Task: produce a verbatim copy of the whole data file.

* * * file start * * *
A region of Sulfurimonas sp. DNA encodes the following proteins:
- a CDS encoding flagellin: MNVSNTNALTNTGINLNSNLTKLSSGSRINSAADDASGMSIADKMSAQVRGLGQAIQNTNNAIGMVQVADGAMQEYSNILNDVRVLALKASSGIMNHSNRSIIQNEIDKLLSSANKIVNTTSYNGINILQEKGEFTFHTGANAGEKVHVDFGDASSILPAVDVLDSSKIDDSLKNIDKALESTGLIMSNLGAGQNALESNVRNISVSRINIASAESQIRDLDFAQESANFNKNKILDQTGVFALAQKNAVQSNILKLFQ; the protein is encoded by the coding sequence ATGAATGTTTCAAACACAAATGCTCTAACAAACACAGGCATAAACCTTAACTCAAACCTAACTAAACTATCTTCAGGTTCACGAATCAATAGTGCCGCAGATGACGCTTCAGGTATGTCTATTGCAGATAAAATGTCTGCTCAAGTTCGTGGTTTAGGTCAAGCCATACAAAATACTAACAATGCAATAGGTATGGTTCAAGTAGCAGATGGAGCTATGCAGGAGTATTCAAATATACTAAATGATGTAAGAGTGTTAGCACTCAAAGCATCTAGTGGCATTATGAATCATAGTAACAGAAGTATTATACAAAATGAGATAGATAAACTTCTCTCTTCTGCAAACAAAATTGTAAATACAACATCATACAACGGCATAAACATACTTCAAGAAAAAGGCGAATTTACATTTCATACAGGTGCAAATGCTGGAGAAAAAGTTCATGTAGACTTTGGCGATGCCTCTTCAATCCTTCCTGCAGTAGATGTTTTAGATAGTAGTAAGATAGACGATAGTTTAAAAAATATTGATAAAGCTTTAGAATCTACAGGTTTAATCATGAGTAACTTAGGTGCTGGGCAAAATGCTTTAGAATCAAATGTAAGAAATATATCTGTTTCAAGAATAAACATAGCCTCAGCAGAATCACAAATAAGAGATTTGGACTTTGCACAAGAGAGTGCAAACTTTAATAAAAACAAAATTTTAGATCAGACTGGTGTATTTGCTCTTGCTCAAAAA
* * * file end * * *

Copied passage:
A region of Sulfurimonas sp. DNA encodes the following proteins:
- a CDS encoding flagellin: MNVSNTNALTNTGINLNSNLTKLSSGSRINSAADDASGMSIADKMSAQVRGLGQAIQNTNNAIGMVQVADGAMQEYSNILNDVRVLALKASSGIMNHSNRSIIQNEIDKLLSSANKIVNTTSYNGINILQEKGEFTFHTGANAGEKVHVDFGDASSILPAVDVLDSSKIDDSLKNIDKALESTGLIMSNLGAGQNALESNVRNISVSRINIASAESQIRDLDFAQESANFNKNKILDQTGVFALAQKNAVQSNILKLFQ; the protein is encoded by the coding sequence ATGAATGTTTCAAACACAAATGCTCTAACAAACACAGGCATAAACCTTAACTCAAACCTAACTAAACTATCTTCAGGTTCACGAATCAATAGTGCCGCAGATGACGCTTCAGGTATGTCTATTGCAGATAAAATGTCTGCTCAAGTTCGTGGTTTAGGTCAAGCCATACAAAATACTAACAATGCAATAGGTATGGTTCAAGTAGCAGATGGAGCTATGCAGGAGTATTCAAATATACTAAATGATGTAAGAGTGTTAGCACTCAAAGCATCTAGTGGCATTATGAATCATAGTAACAGAAGTATTATACAAAATGAGATAGATAAACTTCTCTCTTCTGCAAACAAAATTGTAAATACAACATCATACAACGGCATAAACATACTTCAAGAAAAAGGCGAATTTACATTTCATACAGGTGCAAATGCTGGAGAAAAAGTTCATGTAGACTTTGGCGATGCCTCTTCAATCCTTCCTGCAGTAGATGTTTTAGATAGTAGTAAGATAGACGATAGTTTAAAAAATATTGATAAAGCTTTAGAATCTACAGGTTTAATCATGAGTAACTTAGGTGCTGGGCAAAATGCTTTAGAATCAAATGTAAGAAATATATCTGTTTCAAGAATAAACATAGCCTCAGCAGAATCACAAATAAGAGATTTGGACTTTGCACAAGAGAGTGCAAACTTTAATAAAAACAAAATTTTAGATCAGACTGGTGTATTTGCTCTTGCTCAAAAA